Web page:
a peek behind the scenes: Ice dive in Disko Bay
The water temperature according to Jorgan’s wrist computer was .08 Cº, just above freezing, but the warmth of the arctics midnight sun painted the nearby icebergs in hues of light pink and orange backed by a cloud dappled blue. To witness the underwater world of the Arctic Circle was something I’d always dreamed of.
My contact for ice diving in Greenland was a Danish man named Jorgan. After getting his info from a friend in Ilulissat, I punched his number into our new $300 Kroner (60 USD) phone. Jorgan answered in nearly perfect English, accented by the distinct cadence of his Danish roots. His calm exacting directness and positive demeanor soothed my anxiety and replaced it with genuine excitement. Because my travel assignments thus far have taken me to all warm water destinations, I’ve not yet invested in a dry suit. So, the underwater kit I arrived in Greenland with consisted of: my Subal CD5 housing for the Canon 5D Mark II, an 8” dome port, an extension ring to accommodate the zoom 16-35mm F2.8 lens, a couple long strobe arms with floats and some Sea and Sea YS 250 strobes. And of course, a Canon camera and lenses, including the 15mm fish eye. All and all, a very stripped-down version of what I‘m used to traveling with on other undersea photo shoots.
Ten minutes after introducing myself to Jorgan over the phone, we were sharing a cup of black Danish coffee and going through his dive gear in an upstairs room of his house. His gear was immaculately organized. A selection of first and second stages hung on hooks. To the right were shelves stacked with bins containing hoods, gloves, dive lights, extra wrist and neck seals for dry suites, and replacement parts for regulators. Lined up against another wall were several tanks, weight belts, BCD’s and his tech rig, confirming my hunch that he was a tech diver, as well as an avid hunter, pilot, and tower operator at the Ilulissat airport. After slipping on the under layers and pulling my feet into the dry suite boots, I pulled my head through the neck seal and was amazed, against all odds the suite fit perfectly. Diving north of the Arctic Circle was becoming a reality, tomorrow we would dive with icebergs!
Aka, our boat captain, was a younger Inuit man, soft spoken and excited. At first I made the wrong assumption that he lacked experience; but Jorgan reassured me that Aka was one of the few “hard core” hunters who kept their boats in the water through the winter. After motoring out of the marina into Disko Bay, we found our 20 foot skiff dwarfed by icebergs, stacked to the horizon like colossal blue and white boulders in an ethereal salt flat. The weather was a gift from the gods of the Arctic.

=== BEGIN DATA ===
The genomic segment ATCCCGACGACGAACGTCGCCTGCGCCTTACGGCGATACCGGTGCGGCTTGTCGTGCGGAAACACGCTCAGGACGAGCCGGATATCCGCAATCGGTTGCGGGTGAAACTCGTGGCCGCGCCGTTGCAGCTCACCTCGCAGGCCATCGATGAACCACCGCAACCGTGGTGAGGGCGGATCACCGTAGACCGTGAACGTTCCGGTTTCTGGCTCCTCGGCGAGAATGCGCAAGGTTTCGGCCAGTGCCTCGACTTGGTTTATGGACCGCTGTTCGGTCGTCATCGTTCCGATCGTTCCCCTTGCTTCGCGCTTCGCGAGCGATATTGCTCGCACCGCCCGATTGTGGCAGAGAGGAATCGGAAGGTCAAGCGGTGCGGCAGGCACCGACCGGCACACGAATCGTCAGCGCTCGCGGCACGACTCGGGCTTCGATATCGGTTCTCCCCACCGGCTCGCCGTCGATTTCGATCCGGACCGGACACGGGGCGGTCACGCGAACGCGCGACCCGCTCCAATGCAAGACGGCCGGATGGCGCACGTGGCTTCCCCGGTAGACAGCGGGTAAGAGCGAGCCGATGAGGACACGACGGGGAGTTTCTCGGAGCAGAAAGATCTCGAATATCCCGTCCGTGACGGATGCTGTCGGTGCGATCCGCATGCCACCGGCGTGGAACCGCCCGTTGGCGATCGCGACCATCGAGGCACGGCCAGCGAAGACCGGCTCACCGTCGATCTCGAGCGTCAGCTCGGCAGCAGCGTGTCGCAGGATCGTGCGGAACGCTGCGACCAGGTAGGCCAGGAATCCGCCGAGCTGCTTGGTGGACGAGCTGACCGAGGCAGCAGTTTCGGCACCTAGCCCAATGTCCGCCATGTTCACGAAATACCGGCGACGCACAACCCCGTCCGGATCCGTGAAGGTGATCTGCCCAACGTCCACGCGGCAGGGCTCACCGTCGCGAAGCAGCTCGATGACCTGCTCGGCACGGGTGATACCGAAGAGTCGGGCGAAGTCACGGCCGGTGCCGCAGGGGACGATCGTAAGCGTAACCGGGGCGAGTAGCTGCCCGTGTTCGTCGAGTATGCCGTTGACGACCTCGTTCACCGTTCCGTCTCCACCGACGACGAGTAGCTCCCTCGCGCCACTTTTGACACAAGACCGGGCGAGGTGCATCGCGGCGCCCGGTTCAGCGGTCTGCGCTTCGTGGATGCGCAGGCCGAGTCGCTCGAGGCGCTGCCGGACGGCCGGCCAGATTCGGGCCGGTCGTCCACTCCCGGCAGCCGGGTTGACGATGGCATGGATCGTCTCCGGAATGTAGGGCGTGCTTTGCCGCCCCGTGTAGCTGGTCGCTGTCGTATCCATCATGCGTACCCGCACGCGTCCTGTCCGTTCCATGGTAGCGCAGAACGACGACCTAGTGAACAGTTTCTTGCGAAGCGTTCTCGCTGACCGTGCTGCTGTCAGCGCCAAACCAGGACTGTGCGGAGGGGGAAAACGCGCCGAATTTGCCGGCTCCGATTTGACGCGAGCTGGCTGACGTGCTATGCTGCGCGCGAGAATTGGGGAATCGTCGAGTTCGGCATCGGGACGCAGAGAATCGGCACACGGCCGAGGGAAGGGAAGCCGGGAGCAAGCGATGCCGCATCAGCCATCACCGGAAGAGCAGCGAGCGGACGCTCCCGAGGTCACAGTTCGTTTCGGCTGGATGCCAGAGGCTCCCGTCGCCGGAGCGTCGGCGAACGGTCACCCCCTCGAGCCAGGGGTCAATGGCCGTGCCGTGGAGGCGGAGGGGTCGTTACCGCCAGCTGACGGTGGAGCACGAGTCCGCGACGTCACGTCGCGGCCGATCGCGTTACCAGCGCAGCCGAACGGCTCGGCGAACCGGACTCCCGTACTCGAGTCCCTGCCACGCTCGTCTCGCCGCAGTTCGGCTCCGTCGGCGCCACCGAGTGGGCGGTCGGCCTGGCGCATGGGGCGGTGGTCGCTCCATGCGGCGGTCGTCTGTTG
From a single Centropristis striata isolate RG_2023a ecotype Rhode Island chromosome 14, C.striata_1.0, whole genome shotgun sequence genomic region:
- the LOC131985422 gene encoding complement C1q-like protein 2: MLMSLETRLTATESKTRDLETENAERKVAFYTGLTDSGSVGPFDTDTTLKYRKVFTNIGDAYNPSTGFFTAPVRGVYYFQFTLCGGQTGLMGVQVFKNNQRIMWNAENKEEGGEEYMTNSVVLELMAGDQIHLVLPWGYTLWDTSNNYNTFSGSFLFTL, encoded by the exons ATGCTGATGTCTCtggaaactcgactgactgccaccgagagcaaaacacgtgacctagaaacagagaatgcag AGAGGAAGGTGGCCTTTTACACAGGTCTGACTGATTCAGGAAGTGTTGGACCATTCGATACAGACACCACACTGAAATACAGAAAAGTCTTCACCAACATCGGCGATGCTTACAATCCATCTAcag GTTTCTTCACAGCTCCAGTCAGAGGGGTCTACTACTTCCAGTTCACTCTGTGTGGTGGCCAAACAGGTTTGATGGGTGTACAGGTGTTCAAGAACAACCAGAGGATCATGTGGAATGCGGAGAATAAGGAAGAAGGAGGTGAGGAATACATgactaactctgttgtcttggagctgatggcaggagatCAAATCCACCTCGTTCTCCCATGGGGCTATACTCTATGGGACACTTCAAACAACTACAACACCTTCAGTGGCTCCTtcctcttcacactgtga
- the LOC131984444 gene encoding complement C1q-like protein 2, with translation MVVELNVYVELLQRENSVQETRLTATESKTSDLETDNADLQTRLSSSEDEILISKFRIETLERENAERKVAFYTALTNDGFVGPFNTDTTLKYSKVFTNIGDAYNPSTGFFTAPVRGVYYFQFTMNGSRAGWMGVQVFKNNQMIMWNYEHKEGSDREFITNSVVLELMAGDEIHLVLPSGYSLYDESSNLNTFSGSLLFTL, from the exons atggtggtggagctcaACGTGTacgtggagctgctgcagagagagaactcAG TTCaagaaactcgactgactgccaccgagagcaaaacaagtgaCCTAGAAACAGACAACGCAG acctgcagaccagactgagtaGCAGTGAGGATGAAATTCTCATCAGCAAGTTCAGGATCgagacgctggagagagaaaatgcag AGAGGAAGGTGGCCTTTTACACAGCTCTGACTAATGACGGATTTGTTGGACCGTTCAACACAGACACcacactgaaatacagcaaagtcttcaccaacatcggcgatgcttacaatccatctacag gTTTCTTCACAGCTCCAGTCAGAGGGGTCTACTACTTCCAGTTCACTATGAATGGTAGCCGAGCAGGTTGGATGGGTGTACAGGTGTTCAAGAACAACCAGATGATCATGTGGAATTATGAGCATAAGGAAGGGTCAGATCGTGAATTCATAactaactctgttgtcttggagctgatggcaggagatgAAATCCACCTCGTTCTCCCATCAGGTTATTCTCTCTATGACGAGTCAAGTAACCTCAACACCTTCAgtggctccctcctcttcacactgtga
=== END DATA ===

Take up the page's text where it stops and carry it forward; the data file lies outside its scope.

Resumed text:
Weaving our way slowly and carefully through the maze, we searched out a good iceberg. An iceberg that survives the melting and freezing of multiple seasons in the bay has a more attractive ice quality and is safer to be around. We pushed the bow of the boat onto a low-laying edge and tossed the anchor out onto the iceberg.
The loaner gear was holding up. Only the exposed skin around my regulator felt the full punch of the icy water. We descended to 15 meters and made our way along the southern edge of the iceberg taking in the many gorgeous facets of the vertical ice wall and the ominous 300 meters of blackness falling away to the bottom somewhere bellow us.
Other than a few tiny translucent invertebrates the water appeared to be devoid of life. As cold and inhospitable as it was, I knew life flourished here. Disko Bay was home to narwhales, seals, walrus, shark, halibut, cod. Even polar bears, although rare, have been seen drifting south standing on chunks of ice.
We left the iceberg and moved into open water where we found a drifting mass of conglomerate ice. Random shaped chunks protruded from the luminous ceiling like confused stalactites in a flooded ice cave. It didn’t take long for the cold to soak through the neoprene gloves, taking all feeling from my fingers and leaving them useless to control the small knobs and buttons on my housing. I didn’t let the freezing water bother me, the magic of this unique environment kept my blood moving and my eyes wide. I was realizing a childhood dream that I didn’t want to end.
Under the Arctic Ice!